(T&I) Committee is comprised of 33 Republicans and 26 Democrats, a
net decrease of 16 members. Of the 33 Republicans, 20 are newly elected
House members and only 13 are committee veterans with transportation
experience. A majority of the new GOP members come from the heartland
and none of them represent big city transit-oriented districts. The
closest to a major urbanized areas that any of the Republican members
come from, are Oklahoma City and Charleston SC. The new chairman of the
House Highways and Transit Subcommittee, John Duncan, represents
Tennessee’s conservative 2nd congressional district and the chairman of
the House Transportation Appropriations subcommittee, Tom Latham, comes
from a rural district of Iowa.
The following is reprinted with permission from Federal Transportation Issues, a blog of the Washington State Department of Transportation. The views expressed do not necessarily represent those of Cascadia Center of Discovery Institute.
By Larry Ehl
Last week Secretary LaHood offered this brain teaser related to the
current debate over investing in high speed rail: What if President had
“waited until he had all the cash on hand, all the lines drawn on a map,
and all the naysayers on board.” His answer:
“America would not boast the state-of-the-art interstate highway system
we have today. . . .When it comes to high-speed rail, we stand at a
similar crossroads. And, if we fail to prepare for the decades ahead by
taking similarly innovative steps to add capacity to our infrastructure,
we will shortchange future generations and deprive them of the tools
they will need to compete in a global economy.”
LaHood goes on to say that “With our population expected to swell by 70
million over the next 25 years, continuing to rely on congested highways
and overburdened airports is simply unsustainable and would constrain
America’s economic growth.”
The Cascadia Center was quoted in a Crosscut story about the possible collision of interests in coal production and export, passenger and freight rail, and political interests in Washington state. Bruce Agnew, who is heading a passenger-train “modeling” exercise for the Cascadia Project and Whatcom County governments, says, “It is clear that expansion of coal trains from the Powder River Basin through Northwest ports to China is their (BNSF) major strategic initiative.” Agnew is trying to find ways to double or triple the number of passenger trains scheduled from Seattle to Vancouver, B.C., but hits serious obstacles north of Everett, where every train runs on a single track with limited sidings. Of particular note is the narrow rail bed below Read More ›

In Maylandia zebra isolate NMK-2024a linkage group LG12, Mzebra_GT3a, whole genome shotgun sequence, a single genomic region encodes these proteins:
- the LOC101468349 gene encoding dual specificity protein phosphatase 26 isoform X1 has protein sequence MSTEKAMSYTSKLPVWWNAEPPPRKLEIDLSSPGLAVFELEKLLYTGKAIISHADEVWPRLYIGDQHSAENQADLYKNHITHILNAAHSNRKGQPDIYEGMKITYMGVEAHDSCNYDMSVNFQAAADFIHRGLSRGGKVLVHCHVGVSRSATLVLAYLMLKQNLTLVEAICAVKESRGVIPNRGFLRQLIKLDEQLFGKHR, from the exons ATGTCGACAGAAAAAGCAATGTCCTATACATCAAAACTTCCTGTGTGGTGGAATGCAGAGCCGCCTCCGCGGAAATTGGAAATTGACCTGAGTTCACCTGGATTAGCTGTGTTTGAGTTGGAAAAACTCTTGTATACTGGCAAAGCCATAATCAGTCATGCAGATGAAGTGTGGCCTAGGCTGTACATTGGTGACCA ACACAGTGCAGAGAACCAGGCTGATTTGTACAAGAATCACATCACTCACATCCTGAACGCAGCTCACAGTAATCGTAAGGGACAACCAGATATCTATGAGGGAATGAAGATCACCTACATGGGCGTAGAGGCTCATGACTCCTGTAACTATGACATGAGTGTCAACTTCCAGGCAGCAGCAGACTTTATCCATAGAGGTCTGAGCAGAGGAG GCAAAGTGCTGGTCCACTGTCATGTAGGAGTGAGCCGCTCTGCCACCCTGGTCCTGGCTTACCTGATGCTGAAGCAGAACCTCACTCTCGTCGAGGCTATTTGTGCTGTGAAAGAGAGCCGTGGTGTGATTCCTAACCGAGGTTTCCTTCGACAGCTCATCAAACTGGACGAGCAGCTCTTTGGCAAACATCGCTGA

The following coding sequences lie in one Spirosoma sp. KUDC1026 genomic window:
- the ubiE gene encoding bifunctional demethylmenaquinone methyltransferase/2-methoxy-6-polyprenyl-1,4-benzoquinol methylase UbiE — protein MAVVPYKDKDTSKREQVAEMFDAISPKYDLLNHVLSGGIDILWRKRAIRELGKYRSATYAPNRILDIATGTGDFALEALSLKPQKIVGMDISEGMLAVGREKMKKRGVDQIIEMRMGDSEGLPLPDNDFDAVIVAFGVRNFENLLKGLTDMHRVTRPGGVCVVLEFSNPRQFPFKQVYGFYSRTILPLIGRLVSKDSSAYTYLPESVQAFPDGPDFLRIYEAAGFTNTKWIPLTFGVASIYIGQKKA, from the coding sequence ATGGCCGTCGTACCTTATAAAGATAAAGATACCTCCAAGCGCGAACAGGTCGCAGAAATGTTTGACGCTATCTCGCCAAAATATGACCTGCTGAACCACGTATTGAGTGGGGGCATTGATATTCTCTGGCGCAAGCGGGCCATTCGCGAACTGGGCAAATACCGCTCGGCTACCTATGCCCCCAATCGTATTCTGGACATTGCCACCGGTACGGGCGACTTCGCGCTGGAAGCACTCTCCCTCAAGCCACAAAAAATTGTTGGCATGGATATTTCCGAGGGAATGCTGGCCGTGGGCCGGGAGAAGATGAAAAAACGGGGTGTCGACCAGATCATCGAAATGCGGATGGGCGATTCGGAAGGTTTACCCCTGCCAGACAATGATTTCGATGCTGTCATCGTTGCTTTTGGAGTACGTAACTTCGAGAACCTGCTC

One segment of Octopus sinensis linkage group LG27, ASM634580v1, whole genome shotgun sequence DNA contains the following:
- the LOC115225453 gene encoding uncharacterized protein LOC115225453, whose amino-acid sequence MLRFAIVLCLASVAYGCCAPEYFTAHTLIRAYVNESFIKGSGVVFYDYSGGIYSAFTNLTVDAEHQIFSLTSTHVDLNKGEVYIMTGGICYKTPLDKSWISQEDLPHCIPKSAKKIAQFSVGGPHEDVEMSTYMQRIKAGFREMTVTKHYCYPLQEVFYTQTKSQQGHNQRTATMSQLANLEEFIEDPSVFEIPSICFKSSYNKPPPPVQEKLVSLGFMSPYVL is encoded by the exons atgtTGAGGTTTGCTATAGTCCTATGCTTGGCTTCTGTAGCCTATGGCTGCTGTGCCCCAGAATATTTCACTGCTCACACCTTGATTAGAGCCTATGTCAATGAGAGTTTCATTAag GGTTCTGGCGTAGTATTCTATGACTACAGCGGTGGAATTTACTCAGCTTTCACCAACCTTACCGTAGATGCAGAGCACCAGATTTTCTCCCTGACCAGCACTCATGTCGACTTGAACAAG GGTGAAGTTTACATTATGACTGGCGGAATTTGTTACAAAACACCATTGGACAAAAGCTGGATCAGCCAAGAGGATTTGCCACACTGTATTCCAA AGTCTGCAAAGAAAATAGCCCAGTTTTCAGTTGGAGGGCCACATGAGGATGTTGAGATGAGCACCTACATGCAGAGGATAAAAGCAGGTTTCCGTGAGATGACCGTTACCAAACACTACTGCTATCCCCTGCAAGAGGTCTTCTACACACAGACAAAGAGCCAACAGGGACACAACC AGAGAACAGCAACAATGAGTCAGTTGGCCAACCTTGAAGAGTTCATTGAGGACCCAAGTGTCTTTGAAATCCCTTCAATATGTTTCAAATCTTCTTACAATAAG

Seattle will soon be one step closer to constructing a tunnel to replace to Alaskan Way Viaduct. As reported in the Seattle Times, by the close of business today, the state Department of Transportation will have signed a “$1.1 billion contract…for construction of its proposed Highway 99 tunnel.” The four-lane passage from Sodo to South Lake Union would be drilled by a 58-foot-wide boring machine — the world’s widest — through glacial soils that are mostly stable, but abrasive and laced with groundwater and small boulders. The state chose Seattle Tunnel Partners for its contract. Read more about the Viaduct and Seawall Replacement project here.